This week doctors are trying to bring Formula One racing star Michael Schumacher out of a coma which was medically induced following a skiing accident.
To find out more about why medically induced comas are thought to help people with brain injuries Here’s your Quickfire Science with Kate Lamble and Hannah Critchlow…
- A coma is a state of unconsciousness when a person is unresponsive and cannot be woken.
- Comas can be caused by a drug overdose, head injury or purposefully induced by doctors to aid in recovery from trauma
- After an injury, brain tissue swells, which can restrict the flow of blood through the brain, worsening the damage.
- Inducing a coma reduces the amount of energy that the brain requires, and so protects the areas at risk of low oxygen from hypoxia.
- Brain swelling is also tackled by cooling, which reduces the brain's requirement for oxygen
- Alternatively patients can undergo an operation to remove a section of bone from the skull; this allows the brain to swell without compressing and potentially damaging other areas.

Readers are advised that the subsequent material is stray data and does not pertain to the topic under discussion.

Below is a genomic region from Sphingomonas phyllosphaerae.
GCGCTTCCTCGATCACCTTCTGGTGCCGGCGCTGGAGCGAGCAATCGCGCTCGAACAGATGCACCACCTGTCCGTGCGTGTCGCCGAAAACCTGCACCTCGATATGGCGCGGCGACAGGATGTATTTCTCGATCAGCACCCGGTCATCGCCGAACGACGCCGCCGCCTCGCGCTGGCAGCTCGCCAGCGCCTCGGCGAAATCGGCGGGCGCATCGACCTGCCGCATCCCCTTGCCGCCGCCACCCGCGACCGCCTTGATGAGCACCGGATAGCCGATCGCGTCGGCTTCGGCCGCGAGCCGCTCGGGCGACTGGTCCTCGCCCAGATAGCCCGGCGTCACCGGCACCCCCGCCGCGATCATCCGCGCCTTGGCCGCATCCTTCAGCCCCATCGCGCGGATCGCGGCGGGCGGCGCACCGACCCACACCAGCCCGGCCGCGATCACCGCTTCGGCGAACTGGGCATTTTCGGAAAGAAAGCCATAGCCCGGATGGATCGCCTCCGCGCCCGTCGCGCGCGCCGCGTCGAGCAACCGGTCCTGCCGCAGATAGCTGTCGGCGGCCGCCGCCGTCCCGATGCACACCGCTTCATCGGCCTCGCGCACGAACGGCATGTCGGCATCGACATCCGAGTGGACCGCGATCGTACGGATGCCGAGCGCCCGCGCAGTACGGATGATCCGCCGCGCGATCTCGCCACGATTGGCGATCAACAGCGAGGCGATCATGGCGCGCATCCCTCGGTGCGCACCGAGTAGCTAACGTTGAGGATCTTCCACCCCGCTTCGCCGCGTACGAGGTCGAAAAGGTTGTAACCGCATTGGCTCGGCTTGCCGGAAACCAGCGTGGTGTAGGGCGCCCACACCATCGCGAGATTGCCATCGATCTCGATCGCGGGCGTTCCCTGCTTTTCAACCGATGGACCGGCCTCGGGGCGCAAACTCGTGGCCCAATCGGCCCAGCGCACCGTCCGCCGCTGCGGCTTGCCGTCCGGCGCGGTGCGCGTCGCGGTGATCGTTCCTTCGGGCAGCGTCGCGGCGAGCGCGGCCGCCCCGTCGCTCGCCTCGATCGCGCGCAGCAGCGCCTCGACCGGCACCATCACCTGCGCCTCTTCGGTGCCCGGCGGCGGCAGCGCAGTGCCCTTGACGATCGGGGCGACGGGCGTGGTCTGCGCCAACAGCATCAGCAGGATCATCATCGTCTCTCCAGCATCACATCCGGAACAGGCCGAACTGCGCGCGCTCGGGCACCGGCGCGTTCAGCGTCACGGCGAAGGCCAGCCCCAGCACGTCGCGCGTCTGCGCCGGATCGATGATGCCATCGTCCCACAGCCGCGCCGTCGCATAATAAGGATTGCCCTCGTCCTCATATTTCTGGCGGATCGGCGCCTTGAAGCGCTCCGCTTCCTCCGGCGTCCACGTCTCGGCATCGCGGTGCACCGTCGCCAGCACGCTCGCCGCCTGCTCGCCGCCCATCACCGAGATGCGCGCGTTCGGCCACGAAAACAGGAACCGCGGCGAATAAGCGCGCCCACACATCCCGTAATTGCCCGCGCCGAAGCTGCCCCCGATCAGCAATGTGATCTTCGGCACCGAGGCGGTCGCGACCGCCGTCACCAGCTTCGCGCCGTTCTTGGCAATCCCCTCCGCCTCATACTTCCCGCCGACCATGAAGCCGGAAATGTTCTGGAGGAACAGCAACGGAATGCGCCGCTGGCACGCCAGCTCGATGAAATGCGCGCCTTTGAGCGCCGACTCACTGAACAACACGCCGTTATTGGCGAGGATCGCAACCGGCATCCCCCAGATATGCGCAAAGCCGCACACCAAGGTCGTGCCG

- Patient responsiveness in comas can vary - in very deep comas - such as those that are medically induced - a patient may be unresponsive to pain. But less-sedated patients may be able to hear conversation.
- Unlike in the movies, waking up from a coma is usually agradual process. In medically induced comas, cooling is reduced by about 0.25C every hour, to avoid the brain swelling.
- When the patient is able to make a conscious response to instructions, they are no longer classed as being in a coma.
- However, any damage to the brain sustained through a traumatic brain injury is often not apparent until the patient has woken from the coma
- Schumacher's family will have to wait until the anaesthetic stops being administered to see what the long term impact of his head injury will be.